At Steuart Hill Academy in Union Square, Ali Shabazz waited in a line that stretched from the door to South Gilmor Street to weigh-in against the ballot questions on same-sex marriage and gambling expansion.
"I have some young children coming up and I'm concerned about what they're going to be facing in the coming years," said Shabazz, adding that his Muslim faith helped shape his views. "I'm not trying to look at same-sex marriage and gambling as an option."
Many voters said the hot-button issue of same-sex marriage drove them to vote. Jules Cole, a Realtor from Olney, said she voted against it because she feared the precedent it would set.
"I have nothing against gays. They have rights, so why do they have to piggyback on marriage? Why can't they come up with something else and call it what they want? It's opening the door to lots of other things, like polygamy."
Elections officials predicted an 80 percent turn-out rate among registered voters, consistent with past presidential elections. In 2008 and 2004, 78 percent of registered voters cast ballots in statewide. Reports of heavy waits came from around the state despite early voting turnout that set Maryland records.
More than 430,500 ballots were cast early, one by recently engaged Roger Reavis, from Jarrettsville in Harford County.
"At first I was a little offended that people were voting on the rights of a minority group," said Reavis, who is gay and planning a wedding he would like to hold in Maryland.
"I wanted to be a part of making history, being in the history books, and being able to say that I voted for what I thought was right," Reavis said, adding that he's been suggesting a possible Maryland wedding as a tongue-in-cheek ploy to convince friends and his Catholic family to vote to uphold same-sex marriage.
"We're all Catholic," said Carl Reavis, uncle to Roger. "We all just feel like its a civil right."
The stakes, too, were high for expanding Maryland's gambling program to include table games while cutting the tax rate for the five existing casinos and authorizing a third at National Harbor in Prince George's County.
"If it goes down for us in the county it means we're going to have to look at making some very tough choices, and that includes layoffs," Prince George's County Executive Rushern Baker III said while he was out soliciting undecided Howard County voters in long lines at Murray Hill Middle School in North Laurel.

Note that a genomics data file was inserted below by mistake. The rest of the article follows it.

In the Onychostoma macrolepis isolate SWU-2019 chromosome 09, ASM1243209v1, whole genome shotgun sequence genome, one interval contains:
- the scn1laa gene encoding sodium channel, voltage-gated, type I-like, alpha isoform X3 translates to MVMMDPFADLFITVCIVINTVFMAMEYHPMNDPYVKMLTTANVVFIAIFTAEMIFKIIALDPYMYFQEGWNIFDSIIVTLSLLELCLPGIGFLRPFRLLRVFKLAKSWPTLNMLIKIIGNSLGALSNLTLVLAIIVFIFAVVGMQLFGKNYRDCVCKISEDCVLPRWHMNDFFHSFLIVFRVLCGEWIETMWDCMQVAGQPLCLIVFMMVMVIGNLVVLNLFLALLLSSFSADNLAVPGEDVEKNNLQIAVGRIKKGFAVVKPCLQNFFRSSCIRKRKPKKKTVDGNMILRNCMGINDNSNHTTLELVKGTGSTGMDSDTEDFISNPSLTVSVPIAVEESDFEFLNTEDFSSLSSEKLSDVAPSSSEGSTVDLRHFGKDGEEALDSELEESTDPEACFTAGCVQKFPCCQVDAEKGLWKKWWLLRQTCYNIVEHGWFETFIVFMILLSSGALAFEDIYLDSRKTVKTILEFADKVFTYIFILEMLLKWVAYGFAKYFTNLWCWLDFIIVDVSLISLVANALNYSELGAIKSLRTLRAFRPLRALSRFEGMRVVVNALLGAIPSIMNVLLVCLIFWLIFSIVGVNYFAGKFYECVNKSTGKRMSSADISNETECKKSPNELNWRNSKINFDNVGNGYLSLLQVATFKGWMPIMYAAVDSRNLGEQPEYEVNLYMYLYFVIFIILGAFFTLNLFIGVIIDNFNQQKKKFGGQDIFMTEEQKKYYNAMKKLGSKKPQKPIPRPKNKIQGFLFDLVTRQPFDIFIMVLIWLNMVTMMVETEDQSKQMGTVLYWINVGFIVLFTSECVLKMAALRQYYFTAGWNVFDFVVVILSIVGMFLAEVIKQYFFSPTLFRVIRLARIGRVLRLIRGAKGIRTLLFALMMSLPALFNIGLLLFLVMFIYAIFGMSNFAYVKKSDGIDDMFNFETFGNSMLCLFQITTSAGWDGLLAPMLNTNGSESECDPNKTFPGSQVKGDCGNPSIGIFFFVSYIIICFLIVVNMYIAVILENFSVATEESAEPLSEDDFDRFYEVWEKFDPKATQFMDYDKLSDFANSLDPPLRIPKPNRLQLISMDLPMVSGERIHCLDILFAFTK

In Cheverly, Baker's hometown, the serpentine line to vote was 90 minutes long from head to tail at Gladys Noon Spellman Elementary School. Despite the Baker's strong support for Question 7, which expands gambling, there was some resistance.
"The amount of money we'd get out of gaming is less than what we'd be putting in in infrastructure costs and potential rise in crime," said Pat Nelson, a 10-year town resident sporting a red "Vote No on 7" T-shirt and handing out fliers on the school steps. "The new casino is going to hire experienced people from Vegas and Jersey. Local people are not going to get the high-paying jobs."
Waiting in line to vote, retired federal employee Estavia Mitchell said she still hadn't made up her mind on Question 7.
"I'm against gaming. That's the religious part of me," said Mitchell, wearing a black Obama ball cap. "But as a substitute teacher, I know our schools are hurting and our good, young teachers haven't had a raise in 3 years. When I get to the [voting] booth, I'll hold my nose and make a decision."
While polling, and Maryland's 2-to-1 registration advantage for Democrats, have led political scientists and pundits to predict a near-sure victory for President Obama, voters across the state turned out both for and against him.